Creation of Executive Departments: Highlights from the Legislative History of Modern Precedents [Updated July 30, 2002] [open pdf - 66KB]
"Congress is now considering proposals to create a Department of Homeland Security. Since World War II, Congress has created or implemented major reorganizations of seven of the now existing 14 Cabinet departments. This report describes the principal elements of legislative process that established the Departments of Defense; Health, Education, and Welfare (HEW) (now, in part, Health and Human Services); Housing and Urban Development; Transportation; Energy; Education; and Veterans Affairs. Congressional consideration of legislation establishing Cabinet departments has generally exhibited certain common procedural elements. In each case, successful congressional action was preceded by a presidential endorsement, the submission of draft legislation, or, in one instance, a reorganization plan by the President. [...] Votes in committee and on final passage were generally by comfortable majorities. An exception was the House consideration of the Department of Education bill (H.R. 2444, 96th Congress), which cleared committee by a single vote and passed the House by a four-vote margin. Finally, with the exception of the joint resolution approving the Department of HEW reorganization plan, all the legislation went to conference to resolve differences between House and Senate versions. With two exceptions, conferees were drawn from the reporting committees. House and Senate Veterans Affairs Committee members joined the conference on the Department of Veterans Affairs legislation, and members of the Senate Energy and Natural Resources Committee and the House Post Office and Civil Service Committee served on the Energy Department conference."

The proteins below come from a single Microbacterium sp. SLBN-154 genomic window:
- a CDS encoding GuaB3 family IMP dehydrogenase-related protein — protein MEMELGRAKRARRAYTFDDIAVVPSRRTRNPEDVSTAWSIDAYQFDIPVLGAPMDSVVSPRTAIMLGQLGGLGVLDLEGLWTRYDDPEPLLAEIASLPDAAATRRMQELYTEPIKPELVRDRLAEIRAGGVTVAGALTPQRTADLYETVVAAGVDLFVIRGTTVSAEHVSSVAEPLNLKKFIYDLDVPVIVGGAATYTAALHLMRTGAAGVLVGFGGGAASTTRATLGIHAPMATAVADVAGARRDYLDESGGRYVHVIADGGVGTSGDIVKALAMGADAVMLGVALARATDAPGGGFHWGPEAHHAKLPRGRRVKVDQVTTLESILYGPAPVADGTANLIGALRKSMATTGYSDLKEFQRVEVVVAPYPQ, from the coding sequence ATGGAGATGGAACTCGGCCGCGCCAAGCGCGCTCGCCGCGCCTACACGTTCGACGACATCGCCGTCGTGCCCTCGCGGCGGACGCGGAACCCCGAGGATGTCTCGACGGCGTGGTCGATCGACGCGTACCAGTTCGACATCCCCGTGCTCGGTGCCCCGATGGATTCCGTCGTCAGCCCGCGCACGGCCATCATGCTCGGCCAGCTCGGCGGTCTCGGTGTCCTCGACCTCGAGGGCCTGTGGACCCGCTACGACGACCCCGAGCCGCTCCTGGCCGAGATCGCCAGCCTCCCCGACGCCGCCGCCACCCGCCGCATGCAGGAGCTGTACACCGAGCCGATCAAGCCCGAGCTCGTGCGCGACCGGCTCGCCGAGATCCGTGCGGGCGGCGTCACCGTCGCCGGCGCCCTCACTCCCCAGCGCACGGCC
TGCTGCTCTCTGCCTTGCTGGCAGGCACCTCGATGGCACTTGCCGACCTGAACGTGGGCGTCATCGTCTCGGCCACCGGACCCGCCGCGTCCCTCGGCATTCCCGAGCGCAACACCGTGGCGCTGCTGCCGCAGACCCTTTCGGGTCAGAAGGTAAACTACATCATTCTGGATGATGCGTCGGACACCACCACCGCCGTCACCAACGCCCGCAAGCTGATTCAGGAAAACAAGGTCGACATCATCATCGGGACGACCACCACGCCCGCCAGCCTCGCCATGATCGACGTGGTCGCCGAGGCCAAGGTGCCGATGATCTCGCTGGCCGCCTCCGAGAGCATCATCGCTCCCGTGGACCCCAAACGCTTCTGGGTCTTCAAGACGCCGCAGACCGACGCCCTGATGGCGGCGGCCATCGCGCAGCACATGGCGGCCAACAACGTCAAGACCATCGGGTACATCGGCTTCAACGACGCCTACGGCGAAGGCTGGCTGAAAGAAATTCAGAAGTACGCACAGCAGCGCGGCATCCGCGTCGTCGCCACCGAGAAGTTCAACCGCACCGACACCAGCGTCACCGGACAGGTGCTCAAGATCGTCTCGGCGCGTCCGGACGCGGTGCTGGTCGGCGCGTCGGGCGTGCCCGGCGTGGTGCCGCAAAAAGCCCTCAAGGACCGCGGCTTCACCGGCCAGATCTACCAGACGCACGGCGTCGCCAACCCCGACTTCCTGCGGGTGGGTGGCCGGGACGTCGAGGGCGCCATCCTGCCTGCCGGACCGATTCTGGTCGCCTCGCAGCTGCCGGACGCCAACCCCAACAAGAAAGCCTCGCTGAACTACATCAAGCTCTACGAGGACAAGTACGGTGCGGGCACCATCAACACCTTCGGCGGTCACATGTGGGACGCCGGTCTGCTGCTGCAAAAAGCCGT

CRS Report for Congress, RL31497